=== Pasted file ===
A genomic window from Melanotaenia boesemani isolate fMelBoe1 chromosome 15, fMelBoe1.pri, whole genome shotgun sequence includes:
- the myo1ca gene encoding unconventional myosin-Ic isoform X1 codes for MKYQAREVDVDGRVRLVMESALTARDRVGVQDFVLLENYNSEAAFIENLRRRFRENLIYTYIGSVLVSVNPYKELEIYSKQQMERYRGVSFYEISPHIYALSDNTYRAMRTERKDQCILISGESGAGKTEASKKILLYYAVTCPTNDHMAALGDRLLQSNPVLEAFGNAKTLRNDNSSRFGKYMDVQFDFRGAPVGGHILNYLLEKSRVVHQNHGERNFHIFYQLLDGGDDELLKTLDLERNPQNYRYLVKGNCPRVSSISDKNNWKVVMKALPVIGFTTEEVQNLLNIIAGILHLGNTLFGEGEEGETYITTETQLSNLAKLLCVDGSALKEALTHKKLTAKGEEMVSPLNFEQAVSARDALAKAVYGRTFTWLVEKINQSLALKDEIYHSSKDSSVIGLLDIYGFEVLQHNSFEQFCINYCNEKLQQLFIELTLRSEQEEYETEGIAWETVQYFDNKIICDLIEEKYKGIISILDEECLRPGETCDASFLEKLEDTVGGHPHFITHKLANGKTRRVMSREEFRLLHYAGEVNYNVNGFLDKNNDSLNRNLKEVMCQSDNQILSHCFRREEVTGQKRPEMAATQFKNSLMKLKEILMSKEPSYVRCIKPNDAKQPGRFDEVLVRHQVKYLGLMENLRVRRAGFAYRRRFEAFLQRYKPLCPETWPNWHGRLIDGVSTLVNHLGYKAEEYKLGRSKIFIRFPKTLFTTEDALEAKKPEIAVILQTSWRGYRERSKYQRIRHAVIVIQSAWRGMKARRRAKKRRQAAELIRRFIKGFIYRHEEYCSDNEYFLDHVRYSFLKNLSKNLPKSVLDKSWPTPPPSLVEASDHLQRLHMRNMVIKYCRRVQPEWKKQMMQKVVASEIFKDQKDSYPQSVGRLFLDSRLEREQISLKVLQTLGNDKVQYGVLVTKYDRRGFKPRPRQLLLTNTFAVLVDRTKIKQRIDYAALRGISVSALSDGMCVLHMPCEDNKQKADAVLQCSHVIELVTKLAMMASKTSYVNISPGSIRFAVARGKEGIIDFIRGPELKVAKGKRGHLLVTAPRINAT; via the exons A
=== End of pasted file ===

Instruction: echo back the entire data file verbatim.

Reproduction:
A genomic window from Melanotaenia boesemani isolate fMelBoe1 chromosome 15, fMelBoe1.pri, whole genome shotgun sequence includes:
- the myo1ca gene encoding unconventional myosin-Ic isoform X1 codes for MKYQAREVDVDGRVRLVMESALTARDRVGVQDFVLLENYNSEAAFIENLRRRFRENLIYTYIGSVLVSVNPYKELEIYSKQQMERYRGVSFYEISPHIYALSDNTYRAMRTERKDQCILISGESGAGKTEASKKILLYYAVTCPTNDHMAALGDRLLQSNPVLEAFGNAKTLRNDNSSRFGKYMDVQFDFRGAPVGGHILNYLLEKSRVVHQNHGERNFHIFYQLLDGGDDELLKTLDLERNPQNYRYLVKGNCPRVSSISDKNNWKVVMKALPVIGFTTEEVQNLLNIIAGILHLGNTLFGEGEEGETYITTETQLSNLAKLLCVDGSALKEALTHKKLTAKGEEMVSPLNFEQAVSARDALAKAVYGRTFTWLVEKINQSLALKDEIYHSSKDSSVIGLLDIYGFEVLQHNSFEQFCINYCNEKLQQLFIELTLRSEQEEYETEGIAWETVQYFDNKIICDLIEEKYKGIISILDEECLRPGETCDASFLEKLEDTVGGHPHFITHKLANGKTRRVMSREEFRLLHYAGEVNYNVNGFLDKNNDSLNRNLKEVMCQSDNQILSHCFRREEVTGQKRPEMAATQFKNSLMKLKEILMSKEPSYVRCIKPNDAKQPGRFDEVLVRHQVKYLGLMENLRVRRAGFAYRRRFEAFLQRYKPLCPETWPNWHGRLIDGVSTLVNHLGYKAEEYKLGRSKIFIRFPKTLFTTEDALEAKKPEIAVILQTSWRGYRERSKYQRIRHAVIVIQSAWRGMKARRRAKKRRQAAELIRRFIKGFIYRHEEYCSDNEYFLDHVRYSFLKNLSKNLPKSVLDKSWPTPPPSLVEASDHLQRLHMRNMVIKYCRRVQPEWKKQMMQKVVASEIFKDQKDSYPQSVGRLFLDSRLEREQISLKVLQTLGNDKVQYGVLVTKYDRRGFKPRPRQLLLTNTFAVLVDRTKIKQRIDYAALRGISVSALSDGMCVLHMPCEDNKQKADAVLQCSHVIELVTKLAMMASKTSYVNISPGSIRFAVARGKEGIIDFIRGPELKVAKGKRGHLLVTAPRINAT; via the exons A